THE Scottish Government will demand the introduction of a new work permit system so Scotland's fishing industry can still benefit from skilled EU workers after Brexit, MSPs were told today.
Fergus Ewing, the Rural Economy Secretary, said Brexit made for "challenging times" for fishing communities, and for the families whose livelihoods depend on fishing "either far out at sea, in inshore waters or onshore in processing and other supply chain industries".
He said that while he was clear that "Scotland's rich fishing grounds should not be used as a bargaining chip in Brexit negotiations", he would be pressing for "a new work permit system" to ensure skilled labour from the EU can still come to Scotland to work. The system would also make it easier to crack down on cases of exploitation in the fishing workforce.
Launching a discussion paper on the future management of Scotland's fisheries in Holyrood, he said the government would continue to use Total Allowance Catch to manage fish stocks and may consider introducing quotas for shellfish. However, if there was additional quota in the future, his priority would be to "incentivise new entrants - to increase the number of people involved in fishing and develop additional inshore activity which supports the economic growth of coastal communities."
Conservative MSP, Peter Chapman, said he endorsed Mr Ewing's words that Scotland's access would not be traded away and welcomed the document. But he added: "The document can only come into effect if we leave the EU in a managed manner. Unless we leave none of the initiatives will take place and we will remain in the hated Common Fisheries Policy, so does he support the only deal on the table and will he encourage his SNP MPs to vote for Theresa May's deal tonight?"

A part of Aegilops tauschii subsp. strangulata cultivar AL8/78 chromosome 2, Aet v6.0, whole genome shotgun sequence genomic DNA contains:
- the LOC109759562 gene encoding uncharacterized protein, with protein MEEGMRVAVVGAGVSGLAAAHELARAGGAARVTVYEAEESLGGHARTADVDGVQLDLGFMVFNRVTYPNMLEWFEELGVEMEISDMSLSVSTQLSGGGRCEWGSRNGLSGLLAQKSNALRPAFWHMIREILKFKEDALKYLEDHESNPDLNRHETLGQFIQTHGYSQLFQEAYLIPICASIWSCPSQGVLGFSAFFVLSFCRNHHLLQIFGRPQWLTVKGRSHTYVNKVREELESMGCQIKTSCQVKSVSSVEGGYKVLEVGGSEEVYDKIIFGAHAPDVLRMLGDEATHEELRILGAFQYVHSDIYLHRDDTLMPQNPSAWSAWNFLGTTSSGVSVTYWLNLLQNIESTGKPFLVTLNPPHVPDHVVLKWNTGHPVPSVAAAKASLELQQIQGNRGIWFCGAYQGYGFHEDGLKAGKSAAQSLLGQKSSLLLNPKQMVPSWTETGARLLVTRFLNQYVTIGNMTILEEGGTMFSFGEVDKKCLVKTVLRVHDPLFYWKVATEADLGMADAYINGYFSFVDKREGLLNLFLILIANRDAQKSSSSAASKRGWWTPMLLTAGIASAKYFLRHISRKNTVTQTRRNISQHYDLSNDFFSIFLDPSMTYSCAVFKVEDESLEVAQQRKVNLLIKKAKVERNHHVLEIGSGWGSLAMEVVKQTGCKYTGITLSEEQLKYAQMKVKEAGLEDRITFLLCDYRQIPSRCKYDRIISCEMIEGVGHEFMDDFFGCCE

Mr Ewing pointed to the financial benefits Scotland had received from the European Maritime and Fisheries Fund, and said: "I welcome the support he's given for these measures, but we still believe that the proposals on offer from the Prime Minister raise serious questions for fishing communities. There's been so many benefits from the EMFF for the fishing communities in Scotland but there's no clarity on what would replace that other than it's to be called a shared prosperity fund."
He added: "The discussion paper set out this government's proposals to manage Scotland's fisheries in the future within current devolved responsibilities. Moreover I expect the UK government to deliver on its promises that our competence will only increase over time with enhance responsibilities. I will continue to fight for that to happen... and I hope this Parliament supports our endeavours in that regard."